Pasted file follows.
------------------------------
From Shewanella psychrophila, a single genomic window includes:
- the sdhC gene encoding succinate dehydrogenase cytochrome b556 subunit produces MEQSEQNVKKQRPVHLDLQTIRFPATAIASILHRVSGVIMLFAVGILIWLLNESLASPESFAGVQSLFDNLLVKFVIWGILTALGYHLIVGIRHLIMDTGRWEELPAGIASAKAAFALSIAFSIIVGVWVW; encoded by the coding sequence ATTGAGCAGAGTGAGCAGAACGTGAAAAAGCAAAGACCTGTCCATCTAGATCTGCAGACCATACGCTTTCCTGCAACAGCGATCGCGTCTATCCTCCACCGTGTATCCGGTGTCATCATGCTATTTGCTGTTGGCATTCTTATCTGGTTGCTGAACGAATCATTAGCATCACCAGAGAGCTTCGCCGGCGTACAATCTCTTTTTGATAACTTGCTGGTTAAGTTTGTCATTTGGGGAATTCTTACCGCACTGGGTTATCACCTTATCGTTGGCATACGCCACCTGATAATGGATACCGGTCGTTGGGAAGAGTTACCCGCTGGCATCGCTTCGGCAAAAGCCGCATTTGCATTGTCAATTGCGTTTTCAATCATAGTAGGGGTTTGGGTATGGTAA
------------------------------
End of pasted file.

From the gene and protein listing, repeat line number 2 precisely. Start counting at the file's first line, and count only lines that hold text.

- the sdhC gene encoding succinate dehydrogenase cytochrome b556 subunit produces MEQSEQNVKKQRPVHLDLQTIRFPATAIASILHRVSGVIMLFAVGILIWLLNESLASPESFAGVQSLFDNLLVKFVIWGILTALGYHLIVGIRHLIMDTGRWEELPAGIASAKAAFALSIAFSIIVGVWVW; encoded by the coding sequence ATTGAGCAGAGTGAGCAGAACGTGAAAAAGCAAAGACCTGTCCATCTAGATCTGCAGACCATACGCTTTCCTGCAACAGCGATCGCGTCTATCCTCCACCGTGTATCCGGTGTCATCATGCTATTTGCTGTTGGCATTCTTATCTGGTTGCTGAACGAATCATTAGCATCACCAGAGAGCTTCGCCGGCGTACAATCTCTTTTTGATAACTTGCTGGTTAAGTTTGTCATTTGGGGAATTCTTACCGCACTGGGTTATCACCTTATCGTTGGCATACGCCACCTGATAATGGATACCGGTCGTTGGGAAGAGTTACCCGCTGGCATCGCTTCGGCAAAAGCCGCATTTGCATTGTCAATTGCGTTTTCAATCATAGTAGGGGTTTGGGTATGGTAA